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Black Girl in Paris

Shay Youngblood

754 valoraciones por Goodreads
ISBN 10: 1573221511 / ISBN 13: 9781573221511
Usado Condición: Fair Encuadernación de tapa dura
Librería: BookHolders (Gambrills, MD, Estados Unidos de America)

Librería en AbeBooks desde: 19 de junio de 2001

Cantidad: 1

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[ No Hassle 30 Day Returns ][ Ships Daily ] [ Underlining/Highlighting: NONE ] [ Writing: NONE ] [ Torn pages: YES ] [ Edition: First ] Publisher: Riverhead Hardcover Pub Date: 1/24/2000 Binding: Hardcover Pages: 300 First edition. N° de ref. de la librería 5259194

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Título: Black Girl in Paris

Encuadernación: Hardcover

Condición del libro:Fair

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From a writer whose work The Washington Post has acclaimed as "intelligent and erotic . . . immensely engrossing and satisfying," the story of an African-American writer's artistic awakening.

Shay Youngblood's debut novel, Soul Kiss, received accolades from reviewers and writers alike. The Atlanta Journal-Constitution hailed it as "exquisite" while Tina McElroy Ansa called it "extraordinary . . . lyrical, intimate, funny, unsettling, enthralling." Now, in her second novel, Youngblood explores the endeavor of a creative coming-of-age, and infuses her story with the same mesmerizing, lush language and impressionistic style of her first remarkable work.

Black Girl in Paris wends its way around the mythology of Paris as a legendary hothouse for African-American artists. Like James Baldwin, Langston Hughes, Josephine Baker, and Billie Holiday, Youngblood's heroine leaves the American South nurturing a dream of finding artistic emancipation in the City of Light. She experiments freely, inhabiting different incarnations--artist's model, poet's helper, au pair, teacher, thief, and lover--to keep body and soul together, to heal the wounds of her broken family and broken heart, to discover her sexual self, and to wrestle her dreams of becoming a writer into reality.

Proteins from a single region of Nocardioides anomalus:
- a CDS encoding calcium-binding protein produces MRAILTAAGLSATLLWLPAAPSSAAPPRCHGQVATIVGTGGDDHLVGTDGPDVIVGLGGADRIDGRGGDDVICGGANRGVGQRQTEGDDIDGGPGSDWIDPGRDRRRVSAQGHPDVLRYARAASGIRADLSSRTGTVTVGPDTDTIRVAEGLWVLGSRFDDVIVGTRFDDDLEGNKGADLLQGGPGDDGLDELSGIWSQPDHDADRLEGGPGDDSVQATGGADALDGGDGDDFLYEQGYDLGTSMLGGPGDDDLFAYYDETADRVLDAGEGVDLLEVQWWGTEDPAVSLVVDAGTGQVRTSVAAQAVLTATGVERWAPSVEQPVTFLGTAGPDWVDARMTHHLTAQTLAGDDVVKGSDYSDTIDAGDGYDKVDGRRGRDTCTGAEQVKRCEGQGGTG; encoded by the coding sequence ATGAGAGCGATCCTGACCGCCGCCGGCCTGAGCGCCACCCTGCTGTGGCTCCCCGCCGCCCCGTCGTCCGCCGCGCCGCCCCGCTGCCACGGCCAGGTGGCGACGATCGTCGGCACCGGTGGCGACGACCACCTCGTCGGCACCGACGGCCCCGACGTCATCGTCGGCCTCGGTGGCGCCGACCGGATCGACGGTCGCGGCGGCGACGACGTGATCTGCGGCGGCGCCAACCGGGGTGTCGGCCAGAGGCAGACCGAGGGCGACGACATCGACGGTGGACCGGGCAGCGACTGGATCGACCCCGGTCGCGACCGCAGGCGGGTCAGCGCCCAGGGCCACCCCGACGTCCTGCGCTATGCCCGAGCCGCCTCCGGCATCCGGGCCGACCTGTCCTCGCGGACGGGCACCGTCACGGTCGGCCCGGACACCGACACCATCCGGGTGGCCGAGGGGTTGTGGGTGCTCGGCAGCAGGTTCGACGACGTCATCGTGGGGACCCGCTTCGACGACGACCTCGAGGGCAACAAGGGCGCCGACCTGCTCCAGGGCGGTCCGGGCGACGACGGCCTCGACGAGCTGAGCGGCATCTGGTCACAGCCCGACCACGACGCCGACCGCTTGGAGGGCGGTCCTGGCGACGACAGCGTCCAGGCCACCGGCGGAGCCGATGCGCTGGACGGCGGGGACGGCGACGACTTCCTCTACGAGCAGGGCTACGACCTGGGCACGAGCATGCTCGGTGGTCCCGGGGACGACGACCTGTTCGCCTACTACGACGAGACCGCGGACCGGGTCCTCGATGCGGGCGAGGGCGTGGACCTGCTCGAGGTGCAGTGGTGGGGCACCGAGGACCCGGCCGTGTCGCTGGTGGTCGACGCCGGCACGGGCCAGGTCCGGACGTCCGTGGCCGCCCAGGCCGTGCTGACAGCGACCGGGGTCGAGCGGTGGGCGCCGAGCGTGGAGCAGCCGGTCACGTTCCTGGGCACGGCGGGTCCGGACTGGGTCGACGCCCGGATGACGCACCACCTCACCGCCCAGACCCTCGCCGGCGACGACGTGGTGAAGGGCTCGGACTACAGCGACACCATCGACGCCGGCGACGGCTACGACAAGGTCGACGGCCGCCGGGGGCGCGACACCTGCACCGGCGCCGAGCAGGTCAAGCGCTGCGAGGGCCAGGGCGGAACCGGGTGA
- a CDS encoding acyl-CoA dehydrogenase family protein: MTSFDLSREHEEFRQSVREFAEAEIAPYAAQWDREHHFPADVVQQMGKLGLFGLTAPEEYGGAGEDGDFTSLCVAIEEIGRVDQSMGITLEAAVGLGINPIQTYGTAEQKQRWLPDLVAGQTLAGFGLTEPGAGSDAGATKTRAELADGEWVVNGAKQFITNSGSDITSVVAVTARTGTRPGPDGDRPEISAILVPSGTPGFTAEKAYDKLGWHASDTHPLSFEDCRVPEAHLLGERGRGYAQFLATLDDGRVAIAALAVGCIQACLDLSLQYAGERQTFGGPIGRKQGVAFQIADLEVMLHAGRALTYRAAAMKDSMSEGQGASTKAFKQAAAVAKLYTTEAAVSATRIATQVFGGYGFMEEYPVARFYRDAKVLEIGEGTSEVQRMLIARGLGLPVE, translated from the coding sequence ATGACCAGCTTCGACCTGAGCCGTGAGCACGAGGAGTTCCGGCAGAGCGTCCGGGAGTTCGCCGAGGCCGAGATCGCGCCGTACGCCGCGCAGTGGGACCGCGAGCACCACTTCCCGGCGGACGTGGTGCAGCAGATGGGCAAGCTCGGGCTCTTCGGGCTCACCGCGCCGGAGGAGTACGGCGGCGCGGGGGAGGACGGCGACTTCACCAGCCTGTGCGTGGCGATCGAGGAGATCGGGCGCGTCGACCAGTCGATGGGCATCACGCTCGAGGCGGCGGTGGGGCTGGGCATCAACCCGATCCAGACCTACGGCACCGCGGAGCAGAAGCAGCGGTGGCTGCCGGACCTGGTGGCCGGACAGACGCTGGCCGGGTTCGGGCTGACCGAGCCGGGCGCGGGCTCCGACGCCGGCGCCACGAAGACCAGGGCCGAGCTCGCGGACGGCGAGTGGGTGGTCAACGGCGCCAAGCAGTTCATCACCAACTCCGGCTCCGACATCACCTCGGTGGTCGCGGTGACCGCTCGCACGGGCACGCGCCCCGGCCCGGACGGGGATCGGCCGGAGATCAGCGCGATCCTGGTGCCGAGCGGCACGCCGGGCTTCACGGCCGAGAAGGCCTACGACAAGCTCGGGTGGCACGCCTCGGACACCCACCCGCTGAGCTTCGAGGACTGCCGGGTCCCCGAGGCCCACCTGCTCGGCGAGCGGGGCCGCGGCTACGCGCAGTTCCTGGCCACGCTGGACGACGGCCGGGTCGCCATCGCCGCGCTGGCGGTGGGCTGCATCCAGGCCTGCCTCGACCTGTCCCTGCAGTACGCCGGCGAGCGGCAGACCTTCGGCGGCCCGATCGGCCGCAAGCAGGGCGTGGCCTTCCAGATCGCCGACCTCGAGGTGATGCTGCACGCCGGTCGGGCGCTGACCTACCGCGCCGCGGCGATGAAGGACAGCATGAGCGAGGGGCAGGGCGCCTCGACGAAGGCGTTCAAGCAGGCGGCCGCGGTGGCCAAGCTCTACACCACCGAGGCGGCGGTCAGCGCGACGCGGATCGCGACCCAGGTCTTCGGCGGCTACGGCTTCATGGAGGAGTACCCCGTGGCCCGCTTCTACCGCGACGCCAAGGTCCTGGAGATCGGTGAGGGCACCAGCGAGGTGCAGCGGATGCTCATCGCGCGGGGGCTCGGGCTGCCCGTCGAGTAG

Youngblood's natural lyricism, as effortless as an inspired improvisation, and her respect for the tradition she depicts create a natural tension between old and new, reverence and innovation, and mark this novel as a worthy successor to her much-praised debut.


Any writer who makes a writer the protagonist of a novel is just asking for trouble. If the protagonist in question is a young African American woman in Paris, following in the footsteps of such well-known black expatriates as Langston Hughes, Josephine Baker, and James Baldwin, it's double jeopardy. And yet in Black Girl in Paris, Shay Youngblood manages to avoid clichés even as she steers a course straight through them. In the fall of 1986, Eden, 25 years old and anxious "to be the kind of woman who was bold, took chances and had adventures," buys a ticket to Paris and arrives with $200, determined to re-create for herself the life of a bygone era. She finds the requisite cheap and dingy room--in the Latin Quarter, of course--and low-paying job that all American expatriate artistic wannabes from Hughes to Hemingway must have in order to live the dream. She meets a circle of like-minded compatriots, has an affair with a white jazz musician, and all the while keeps her eye on the prize: a meeting with Baldwin himself. What saves this novel from being a retread of all the portraits of artists as young men and women in Paris that have gone before is Youngblood's conscious invocations of Eden's predecessors, of the bohemian lifestyle, of Paris itself. These are not, she suggests, the things themselves, but rather the romantic imaginings of a young woman who has pinned her hopes and ambitions on stories she's read and heard thirdhand.

The reality of Eden's Paris soon sets in, however. Terrorists have besieged France; bombs are going off all over the city and the French don't seem quite as welcoming to people of color as they were back in the '30s and '40s. In fact, this Paris is a violent, frightening place:

Policemen beat to death a twenty-year-old student Malik Oussekine at the end of peaceful student demonstrations. I pray for the safety of my artist friend Malik and the soul of the student who had been murdered. To make the students seem dangerous and deserving of excessive force, the police had stood by looking on encouraging thugs to loot stores and burn cars.
But Eden stays on, and everywhere she finds traces of James Baldwin in the recollections of people who have met him. The hope that if she meets him she'll "learn from him some kind of secret about love and life and writing" keeps her going. Memories of the past mix with hopes for the future, until in the novel's denouement, when Eden makes a surprising discovery about herself. Black Girl in Paris is both a loving homage to Shay Youngblood's literary forebears, and a subtle reminder to her contemporaries that while we may learn from the past, we make our own future. --Sheila Bright

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